Following Up on IBM and GE

New information about two of the companies Whitney Tilson flagged with signs of trouble have eased some of his concerns. Even so, he's unrepentant in his close examination of companies -- even and especially market darlings -- that might not deserve all the love they get. Investors should consider adopting similar habits.

Format for Printing

Format for printing

Request Reprints


By Whitney Tilson
January 23, 2001

I recently read that, according to Zacks Investment Research, of the 8,000 recommendations made by analysts on the stocks in the S&P 500 at the end of last year, only 29 were sell recommendations -- a microscopic 0.4%. That has to be one of the lamest things I've ever heard! Heck, in last week's Stocks to Avoid I discussed six stocks -- including General Electric (NYSE: GE) and IBM (NYSE: IBM) -- and the reasons I thought investors might be wary of them.

The response to this column has made it even more clear to me why so few people -- analysts, writers, and the like -- are willing to go on record with their least favorite stocks. First, companies stop taking your calls. Second, some people become very attached to their stocks and view any criticism as a personal attack that calls for an even more personal riposte. Finally, if you happen to "pan" a stock that does well, at least in the short term, many of those who may have read the critique and sold will of course blame you rather than themselves.

Despite all of this, I plan to keep writing about problems I identify with companies that can foretell trouble ahead for the stock.

Clearing up some misperceptions
There are a number of things I'd like to clarify based on some of the emails I received from last week's column.

  • I was not advocating that anyone short the stocks I consider potentially troublesome. In fact, I think shorting is generally a bad idea.
  • When I say I don't like a stock, that doesn't necessarily mean I don't like the company. But there's a big difference between liking a company and thinking its stock represents a good investment opportunity.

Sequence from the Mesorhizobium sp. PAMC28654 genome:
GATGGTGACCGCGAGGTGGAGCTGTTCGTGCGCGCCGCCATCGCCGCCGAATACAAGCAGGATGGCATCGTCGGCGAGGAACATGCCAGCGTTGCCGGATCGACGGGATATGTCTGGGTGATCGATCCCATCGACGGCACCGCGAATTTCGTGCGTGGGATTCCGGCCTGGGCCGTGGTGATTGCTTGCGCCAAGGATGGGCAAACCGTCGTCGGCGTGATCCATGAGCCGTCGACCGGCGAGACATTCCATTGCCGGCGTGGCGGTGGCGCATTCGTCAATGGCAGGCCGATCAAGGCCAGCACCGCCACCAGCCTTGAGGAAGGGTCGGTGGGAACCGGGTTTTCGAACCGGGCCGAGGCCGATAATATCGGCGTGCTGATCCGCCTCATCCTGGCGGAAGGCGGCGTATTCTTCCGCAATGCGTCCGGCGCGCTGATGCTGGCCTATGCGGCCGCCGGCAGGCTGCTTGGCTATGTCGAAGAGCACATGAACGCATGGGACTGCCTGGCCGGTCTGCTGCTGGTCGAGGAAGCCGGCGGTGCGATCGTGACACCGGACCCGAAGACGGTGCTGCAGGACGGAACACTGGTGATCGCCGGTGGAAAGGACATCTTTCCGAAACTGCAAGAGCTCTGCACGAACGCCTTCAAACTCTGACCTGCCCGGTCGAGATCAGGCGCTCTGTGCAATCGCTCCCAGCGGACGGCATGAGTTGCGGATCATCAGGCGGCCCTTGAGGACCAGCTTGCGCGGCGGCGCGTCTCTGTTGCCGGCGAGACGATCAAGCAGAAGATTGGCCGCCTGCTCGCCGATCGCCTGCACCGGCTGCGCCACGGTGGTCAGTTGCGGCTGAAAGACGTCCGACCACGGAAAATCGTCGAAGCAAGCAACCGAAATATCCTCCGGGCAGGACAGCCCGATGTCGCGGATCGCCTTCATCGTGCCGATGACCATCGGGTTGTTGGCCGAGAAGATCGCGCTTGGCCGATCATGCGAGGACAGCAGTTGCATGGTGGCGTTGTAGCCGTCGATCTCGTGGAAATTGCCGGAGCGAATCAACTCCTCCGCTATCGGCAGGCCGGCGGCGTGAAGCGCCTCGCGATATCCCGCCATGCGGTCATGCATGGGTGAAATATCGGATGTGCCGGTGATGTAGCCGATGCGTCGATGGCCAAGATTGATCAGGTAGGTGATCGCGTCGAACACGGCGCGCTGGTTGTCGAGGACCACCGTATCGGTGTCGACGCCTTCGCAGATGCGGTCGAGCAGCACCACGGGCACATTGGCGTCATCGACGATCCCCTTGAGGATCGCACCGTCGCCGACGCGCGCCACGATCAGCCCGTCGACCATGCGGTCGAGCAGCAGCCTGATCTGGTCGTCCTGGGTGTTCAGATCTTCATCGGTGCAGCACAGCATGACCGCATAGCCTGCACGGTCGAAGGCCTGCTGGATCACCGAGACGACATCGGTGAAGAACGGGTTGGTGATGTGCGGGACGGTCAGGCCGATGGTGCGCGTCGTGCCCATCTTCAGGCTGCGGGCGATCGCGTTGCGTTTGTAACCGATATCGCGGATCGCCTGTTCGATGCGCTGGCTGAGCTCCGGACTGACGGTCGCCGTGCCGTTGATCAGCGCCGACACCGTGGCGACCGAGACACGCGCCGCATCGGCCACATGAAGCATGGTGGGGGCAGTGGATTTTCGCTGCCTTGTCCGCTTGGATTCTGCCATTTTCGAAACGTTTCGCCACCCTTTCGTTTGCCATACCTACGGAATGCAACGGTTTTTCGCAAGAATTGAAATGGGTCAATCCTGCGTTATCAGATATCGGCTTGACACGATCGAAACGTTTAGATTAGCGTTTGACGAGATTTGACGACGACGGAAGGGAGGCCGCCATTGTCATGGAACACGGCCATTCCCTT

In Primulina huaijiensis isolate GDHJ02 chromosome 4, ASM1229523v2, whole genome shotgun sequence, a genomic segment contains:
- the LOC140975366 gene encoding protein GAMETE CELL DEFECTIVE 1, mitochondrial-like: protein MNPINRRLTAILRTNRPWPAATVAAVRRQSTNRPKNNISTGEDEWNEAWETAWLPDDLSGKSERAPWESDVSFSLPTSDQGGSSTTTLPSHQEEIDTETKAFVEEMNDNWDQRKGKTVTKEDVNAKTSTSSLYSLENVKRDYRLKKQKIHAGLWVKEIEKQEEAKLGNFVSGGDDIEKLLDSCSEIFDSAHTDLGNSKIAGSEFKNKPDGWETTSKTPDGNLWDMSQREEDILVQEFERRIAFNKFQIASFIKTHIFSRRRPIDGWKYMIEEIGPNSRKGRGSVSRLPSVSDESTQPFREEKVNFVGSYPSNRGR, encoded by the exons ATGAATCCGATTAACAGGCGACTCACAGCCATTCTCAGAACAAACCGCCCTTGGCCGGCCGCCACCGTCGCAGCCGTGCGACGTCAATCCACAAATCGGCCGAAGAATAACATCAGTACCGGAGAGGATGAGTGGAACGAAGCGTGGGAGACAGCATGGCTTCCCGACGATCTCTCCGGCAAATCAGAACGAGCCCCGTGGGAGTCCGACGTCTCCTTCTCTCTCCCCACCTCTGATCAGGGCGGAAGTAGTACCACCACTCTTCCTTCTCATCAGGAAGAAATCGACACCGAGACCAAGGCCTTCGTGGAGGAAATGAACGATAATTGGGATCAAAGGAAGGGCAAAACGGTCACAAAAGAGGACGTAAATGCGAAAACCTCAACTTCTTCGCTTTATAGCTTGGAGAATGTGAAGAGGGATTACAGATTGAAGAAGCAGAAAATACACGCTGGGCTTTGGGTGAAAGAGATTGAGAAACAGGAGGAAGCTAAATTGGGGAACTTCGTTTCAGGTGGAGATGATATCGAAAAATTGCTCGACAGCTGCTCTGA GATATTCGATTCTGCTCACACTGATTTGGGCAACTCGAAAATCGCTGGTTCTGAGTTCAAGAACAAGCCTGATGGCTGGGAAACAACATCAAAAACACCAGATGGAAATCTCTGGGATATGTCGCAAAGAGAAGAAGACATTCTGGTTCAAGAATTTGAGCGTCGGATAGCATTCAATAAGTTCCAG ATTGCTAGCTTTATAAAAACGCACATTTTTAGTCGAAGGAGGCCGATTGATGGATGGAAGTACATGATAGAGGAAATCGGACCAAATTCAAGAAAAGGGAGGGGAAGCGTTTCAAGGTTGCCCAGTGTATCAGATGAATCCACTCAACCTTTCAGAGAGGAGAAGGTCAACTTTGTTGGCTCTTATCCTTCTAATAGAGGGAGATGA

• If you're going to pick stocks, you have to do your own research and analysis and make -- and take responsibility for -- your own actions. If you don't have the three T's -- time, training, and temperament -- then stick with mutual funds or, better yet, index funds.
  • Fallen stocks can be both opportunities and harbingers of more trouble. It's important that investors know how quickly even the strongest businesses can deteriorate. Watching for the warning signs can be a valuable practice, as market value erosion is often slow to follow.
  • Finally, my discussion of GE and IBM last week was not a short-term prediction meant to time an upcoming earnings report. It was purely coincidental that GE and IBM reported earnings the day after last week's column was published.

Speaking of these two companies, now that we have new information, let's take another look.

IBM reported stronger-than-expected Q4 earnings last Wednesday, beating consensus estimates by two cents. The company said it was "comfortable" with earnings projections for 2001. Not surprisingly, the market reacted favorably. For the quarter, year-over-year revenues were up 5.9%, or 12% at constant currency.(Funny how companies never include this figure when it would reduce their growth rate, isn't it?), and EPS grew 32.1%. Net debt (total debt minus cash and marketable securities) grew 10.3% year over year, but fell 5.6% sequentially.